Long trucks and SUVs are 45% more deadly to pedestrians in the United States, a study shows

Long trucks and SUVs are 45% more deadly to pedestrians in the United States, a study shows

Nov 14 (Reuters) – Trucks and sport utility vehicles with hood heights higher than 40 inches are about 45% more likely to cause fatalities in pedestrian crashes than shorter vehicles with hoods, a new study by the Insurance Institute for Highway Safety showed.

Previous studies have shown that SUVs and pickup trucks are associated with a higher risk of death in pedestrian accidents. But the new study focused on the risks posed by vehicles with hoods longer than 40 inches using data from about 18,000 crashes.

Long, square hoods are a distinctive feature of some of the best-selling and most profitable vehicles sold in the United States such as the Ford Super Duty Pickup, Cadillac Escalade, and other large SUVs.

The rise in pedestrian deaths has outpaced the increase in total traffic deaths in the United States since pandemic lockdowns were eased.

The National Highway Traffic Safety Administration said the number of pedestrians killed in 2021 jumped 13% to 7,342, the highest level since 1981, while the number of people killed on bicycles rose 5% to 985, the highest level since. 1975 at least.

Since reaching its lowest point in 2009, pedestrian fatalities have increased by 80% and represent 17% of all traffic fatalities.

The Insurance Institute, an arm of the US insurance industry, has no regulatory authority. But its studies are influential in industry and with regulators at the National Highway Traffic Safety Administration.

The IIHS study found that tall, blunt vehicles, such as a large pickup truck, are 43.6% more likely to cause death in a collision with a pedestrian. Vehicles with long, sloping hoods are 45% more likely to kill a pedestrian, while medium-height vehicles with blunt front fascias, like the Mazda CX-9 SUV or Chevrolet Colorado pickup, are about 26% more likely to kill a pedestrian. . Pedestrians, based on the institute’s analysis of accident data.

“Automakers can make vehicles more pedestrian-friendly by designing vehicles’ front ends that are lower and steeper. The National Highway Traffic Safety Administration could consider ratings that take into account increased hood heights and steeper front ends for fleet vehicles in an evaluation program new cars or regulation,” the IIHS study said.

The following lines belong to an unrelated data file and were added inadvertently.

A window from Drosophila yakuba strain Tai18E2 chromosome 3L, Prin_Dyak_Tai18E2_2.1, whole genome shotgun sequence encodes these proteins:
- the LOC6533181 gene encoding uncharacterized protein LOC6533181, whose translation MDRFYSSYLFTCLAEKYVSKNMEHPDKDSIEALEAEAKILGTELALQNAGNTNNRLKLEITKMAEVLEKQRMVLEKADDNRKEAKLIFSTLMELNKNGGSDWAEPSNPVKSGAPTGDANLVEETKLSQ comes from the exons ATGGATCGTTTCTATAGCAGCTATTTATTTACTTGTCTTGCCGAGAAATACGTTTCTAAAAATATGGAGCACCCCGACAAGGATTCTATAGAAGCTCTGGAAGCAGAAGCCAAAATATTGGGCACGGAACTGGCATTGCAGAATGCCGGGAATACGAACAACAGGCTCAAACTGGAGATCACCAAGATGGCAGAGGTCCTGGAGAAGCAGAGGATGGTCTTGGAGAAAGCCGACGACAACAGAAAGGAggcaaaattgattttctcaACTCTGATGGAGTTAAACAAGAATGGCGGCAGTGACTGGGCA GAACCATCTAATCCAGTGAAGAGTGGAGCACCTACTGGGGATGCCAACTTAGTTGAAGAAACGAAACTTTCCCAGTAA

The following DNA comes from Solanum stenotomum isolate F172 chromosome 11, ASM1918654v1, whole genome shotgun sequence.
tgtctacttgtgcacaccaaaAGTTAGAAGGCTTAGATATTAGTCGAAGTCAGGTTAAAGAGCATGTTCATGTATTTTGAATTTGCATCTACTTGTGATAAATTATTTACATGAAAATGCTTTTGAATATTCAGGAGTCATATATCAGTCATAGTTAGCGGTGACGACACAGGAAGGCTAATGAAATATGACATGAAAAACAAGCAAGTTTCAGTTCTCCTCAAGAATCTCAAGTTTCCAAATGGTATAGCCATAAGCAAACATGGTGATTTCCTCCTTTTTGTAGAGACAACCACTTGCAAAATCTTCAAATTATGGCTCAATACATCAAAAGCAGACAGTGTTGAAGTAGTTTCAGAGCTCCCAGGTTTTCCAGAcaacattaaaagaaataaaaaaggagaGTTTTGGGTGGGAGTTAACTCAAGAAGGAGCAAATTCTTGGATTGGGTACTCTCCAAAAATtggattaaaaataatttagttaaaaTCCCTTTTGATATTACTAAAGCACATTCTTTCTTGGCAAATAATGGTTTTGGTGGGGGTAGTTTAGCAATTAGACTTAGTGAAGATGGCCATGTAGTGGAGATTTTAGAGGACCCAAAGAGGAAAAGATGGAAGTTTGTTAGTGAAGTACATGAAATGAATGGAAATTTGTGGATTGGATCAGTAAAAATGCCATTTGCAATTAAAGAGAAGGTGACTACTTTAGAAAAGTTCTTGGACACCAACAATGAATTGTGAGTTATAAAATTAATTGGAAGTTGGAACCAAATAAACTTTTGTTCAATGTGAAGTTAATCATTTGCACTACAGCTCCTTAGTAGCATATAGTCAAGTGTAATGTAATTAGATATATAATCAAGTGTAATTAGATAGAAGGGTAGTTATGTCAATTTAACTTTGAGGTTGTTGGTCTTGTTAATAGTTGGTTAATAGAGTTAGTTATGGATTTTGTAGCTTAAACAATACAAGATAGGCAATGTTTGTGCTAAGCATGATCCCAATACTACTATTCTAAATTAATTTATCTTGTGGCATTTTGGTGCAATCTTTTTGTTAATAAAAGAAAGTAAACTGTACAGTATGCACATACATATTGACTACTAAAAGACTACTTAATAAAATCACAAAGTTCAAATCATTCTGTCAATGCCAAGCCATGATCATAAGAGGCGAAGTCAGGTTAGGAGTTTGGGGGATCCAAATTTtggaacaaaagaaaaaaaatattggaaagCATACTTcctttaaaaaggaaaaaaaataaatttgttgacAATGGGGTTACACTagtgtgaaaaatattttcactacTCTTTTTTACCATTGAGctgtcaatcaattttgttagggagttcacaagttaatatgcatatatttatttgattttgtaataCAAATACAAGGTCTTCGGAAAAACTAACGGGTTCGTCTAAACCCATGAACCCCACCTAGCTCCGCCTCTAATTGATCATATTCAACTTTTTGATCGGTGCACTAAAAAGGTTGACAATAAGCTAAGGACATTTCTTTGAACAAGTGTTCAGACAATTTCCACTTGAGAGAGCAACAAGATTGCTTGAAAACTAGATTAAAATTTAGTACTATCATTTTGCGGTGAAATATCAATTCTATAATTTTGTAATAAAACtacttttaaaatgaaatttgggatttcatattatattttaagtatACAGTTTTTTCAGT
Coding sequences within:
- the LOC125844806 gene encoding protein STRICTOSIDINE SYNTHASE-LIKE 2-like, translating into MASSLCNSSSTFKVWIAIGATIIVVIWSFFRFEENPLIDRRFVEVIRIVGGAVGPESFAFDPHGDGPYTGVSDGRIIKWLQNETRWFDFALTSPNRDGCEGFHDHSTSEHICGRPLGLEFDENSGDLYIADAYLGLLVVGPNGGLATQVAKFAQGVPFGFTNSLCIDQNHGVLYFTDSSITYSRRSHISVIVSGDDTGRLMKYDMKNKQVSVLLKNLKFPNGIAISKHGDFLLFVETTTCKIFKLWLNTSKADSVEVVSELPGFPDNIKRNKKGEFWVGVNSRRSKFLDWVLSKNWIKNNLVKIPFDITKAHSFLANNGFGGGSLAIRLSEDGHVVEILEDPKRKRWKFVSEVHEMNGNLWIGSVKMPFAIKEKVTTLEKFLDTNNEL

Fuel efficiency standards for U.S. vehicles administered by the NHTSA have encouraged automakers to build larger vehicles. The larger the car, the lower the fuel efficiency target it must achieve.

US Secretary of Transportation Pete Buttigieg described the rise in traffic deaths as a “crisis.” This year, the Biden administration allocated $800 million to improve infrastructure with the aim of improving vehicle and pedestrian safety.

David Shepardson reports. Edited by David Gregorio

Our Standards: The Thomson Reuters Trust Principles.

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Joe White is a global auto correspondent for Reuters, based in Detroit. Joe covers a wide range of automotive and transportation industry topics, and also writes The Auto File, a thrice-weekly newsletter about the global auto industry. Joe joined Reuters in January 2015 as transport editor leading coverage of planes, trains and cars, later becoming global motors editor. Previously, he served as global auto editor for The Wall Street Journal, where he oversaw auto industry coverage and managed the Detroit bureau. Joe co-authored (with Paul Ingrassia) of The Comeback: The Fall and Rise of the American Automobile Industry, and he and Paul shared the Pulitzer Prize for distinguished reporting in 1993.

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